Mericli serves as a volunteer caseworker at the Welcome Center for Immigrants and Internationals in Pittsburgh, assisting clients and certifying translations of Turkish and Spanish. He served as community interactions coordinator of the Pitt chapter of Engineers Without Borders and managed logistics for a site assessment trip to Pitt’s sustainable fish farm project in Mali last May; as campus campaign manager for Teach for America, he has encouraged other students to work for educational equity in the nation’s poorest schools.

A Pitt Chancellor’s Scholar, Mericli enjoys blues piano and guitar; studies and teaches ney, the reed flute of Ottoman court music; and plays the flute for the local band Kirik Hava.

Participation in the HIA’s core programs provides the foundation for further involvement with HIA. Upon completion of summer fellowships, participants may proceed to international internships to continue their training in human rights issues. Past fellows have used their experiences with HIA to further careers in such fields as education, civil service, journalism, law, and art.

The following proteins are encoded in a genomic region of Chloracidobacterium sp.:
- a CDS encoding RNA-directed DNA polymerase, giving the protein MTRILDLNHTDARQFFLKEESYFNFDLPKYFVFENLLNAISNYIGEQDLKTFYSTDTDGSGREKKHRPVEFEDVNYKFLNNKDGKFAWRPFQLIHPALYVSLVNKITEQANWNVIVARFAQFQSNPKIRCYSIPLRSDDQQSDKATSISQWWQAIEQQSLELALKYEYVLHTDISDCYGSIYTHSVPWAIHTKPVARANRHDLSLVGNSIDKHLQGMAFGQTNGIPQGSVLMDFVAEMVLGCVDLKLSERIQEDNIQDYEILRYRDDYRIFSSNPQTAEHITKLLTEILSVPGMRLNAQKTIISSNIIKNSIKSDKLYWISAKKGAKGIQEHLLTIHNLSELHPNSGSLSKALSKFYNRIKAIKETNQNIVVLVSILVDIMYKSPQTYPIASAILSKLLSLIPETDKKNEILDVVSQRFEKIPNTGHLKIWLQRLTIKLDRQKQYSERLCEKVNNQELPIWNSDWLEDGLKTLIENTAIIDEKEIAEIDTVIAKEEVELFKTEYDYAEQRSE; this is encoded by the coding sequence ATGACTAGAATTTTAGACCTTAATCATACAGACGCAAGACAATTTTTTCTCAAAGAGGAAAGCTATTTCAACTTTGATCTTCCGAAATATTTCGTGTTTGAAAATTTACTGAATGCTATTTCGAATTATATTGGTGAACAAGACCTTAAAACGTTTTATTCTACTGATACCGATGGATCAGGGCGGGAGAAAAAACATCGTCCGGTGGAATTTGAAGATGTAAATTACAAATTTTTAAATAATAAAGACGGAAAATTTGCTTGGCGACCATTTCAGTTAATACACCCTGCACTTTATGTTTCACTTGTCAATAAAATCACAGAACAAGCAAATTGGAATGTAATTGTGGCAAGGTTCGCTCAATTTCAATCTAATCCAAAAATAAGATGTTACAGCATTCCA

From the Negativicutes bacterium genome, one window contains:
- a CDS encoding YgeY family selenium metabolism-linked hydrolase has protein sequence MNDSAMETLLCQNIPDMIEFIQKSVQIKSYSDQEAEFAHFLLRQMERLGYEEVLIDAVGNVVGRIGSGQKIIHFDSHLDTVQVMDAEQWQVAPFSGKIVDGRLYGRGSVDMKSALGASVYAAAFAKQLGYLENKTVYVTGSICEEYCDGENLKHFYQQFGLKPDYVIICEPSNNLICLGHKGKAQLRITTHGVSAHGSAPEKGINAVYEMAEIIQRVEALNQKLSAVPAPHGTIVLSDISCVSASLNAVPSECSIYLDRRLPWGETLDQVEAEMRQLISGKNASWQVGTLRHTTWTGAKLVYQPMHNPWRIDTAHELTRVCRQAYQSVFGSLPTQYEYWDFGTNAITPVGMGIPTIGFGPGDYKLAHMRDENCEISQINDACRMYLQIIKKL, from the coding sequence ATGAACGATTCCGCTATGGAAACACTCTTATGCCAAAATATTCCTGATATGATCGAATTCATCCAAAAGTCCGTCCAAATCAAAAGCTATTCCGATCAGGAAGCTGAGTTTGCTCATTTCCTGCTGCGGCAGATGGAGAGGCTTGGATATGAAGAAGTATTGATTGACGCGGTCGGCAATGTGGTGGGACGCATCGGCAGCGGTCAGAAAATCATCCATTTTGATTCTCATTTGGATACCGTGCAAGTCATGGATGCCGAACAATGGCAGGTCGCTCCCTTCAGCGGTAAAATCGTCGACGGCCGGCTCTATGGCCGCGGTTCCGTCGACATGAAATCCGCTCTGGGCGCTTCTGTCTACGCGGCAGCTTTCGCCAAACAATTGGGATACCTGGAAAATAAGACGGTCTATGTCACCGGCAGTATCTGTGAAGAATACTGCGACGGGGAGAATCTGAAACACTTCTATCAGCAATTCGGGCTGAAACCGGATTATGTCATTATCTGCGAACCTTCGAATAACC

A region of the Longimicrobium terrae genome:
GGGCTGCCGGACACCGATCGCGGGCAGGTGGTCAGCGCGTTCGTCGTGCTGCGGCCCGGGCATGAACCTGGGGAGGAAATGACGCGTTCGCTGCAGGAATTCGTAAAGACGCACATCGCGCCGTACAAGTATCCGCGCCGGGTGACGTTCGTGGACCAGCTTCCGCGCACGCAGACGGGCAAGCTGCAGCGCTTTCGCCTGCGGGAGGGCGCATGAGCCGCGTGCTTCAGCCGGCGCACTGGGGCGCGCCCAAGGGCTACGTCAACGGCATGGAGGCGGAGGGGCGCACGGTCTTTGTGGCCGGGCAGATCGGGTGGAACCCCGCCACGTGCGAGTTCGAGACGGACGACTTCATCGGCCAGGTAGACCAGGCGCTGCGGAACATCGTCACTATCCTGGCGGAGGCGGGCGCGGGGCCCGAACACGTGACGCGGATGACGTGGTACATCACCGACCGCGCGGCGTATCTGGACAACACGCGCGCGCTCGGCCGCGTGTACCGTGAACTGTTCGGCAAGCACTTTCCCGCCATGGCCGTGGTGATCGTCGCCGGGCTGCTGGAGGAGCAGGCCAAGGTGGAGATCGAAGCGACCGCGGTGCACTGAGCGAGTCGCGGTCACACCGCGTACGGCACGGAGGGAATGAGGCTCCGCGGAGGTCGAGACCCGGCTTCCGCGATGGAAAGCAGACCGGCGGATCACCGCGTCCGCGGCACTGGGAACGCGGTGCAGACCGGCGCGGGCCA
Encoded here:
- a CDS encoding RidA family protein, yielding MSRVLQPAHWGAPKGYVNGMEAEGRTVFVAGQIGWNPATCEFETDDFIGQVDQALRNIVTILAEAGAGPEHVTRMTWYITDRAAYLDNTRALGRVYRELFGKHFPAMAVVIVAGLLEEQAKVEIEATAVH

Rachael Dizard (A&S ’06) was a Pitt 2007 HIA winner. She is now a project employee at ACTION-Housing in Pittsburgh, working on the greening of existing affordable housing units. She recently received the Root-Tilden-Kern Scholarship—a public interest scholarship for those who plan on dedicating their careers to working in public interest law—from New York University’s School of Law.

“I’m delighted that three University of Pittsburgh students will be participating in 2009 HIA Summer Fellowships; it really attests to the quality of both the education and the students at Pitt,” said Dizard. “The HIA fellowship was a challenging and enriching experience for me that has positively impacted my life in more ways than I ever expected, and I don’t doubt that it will be the same for these students.”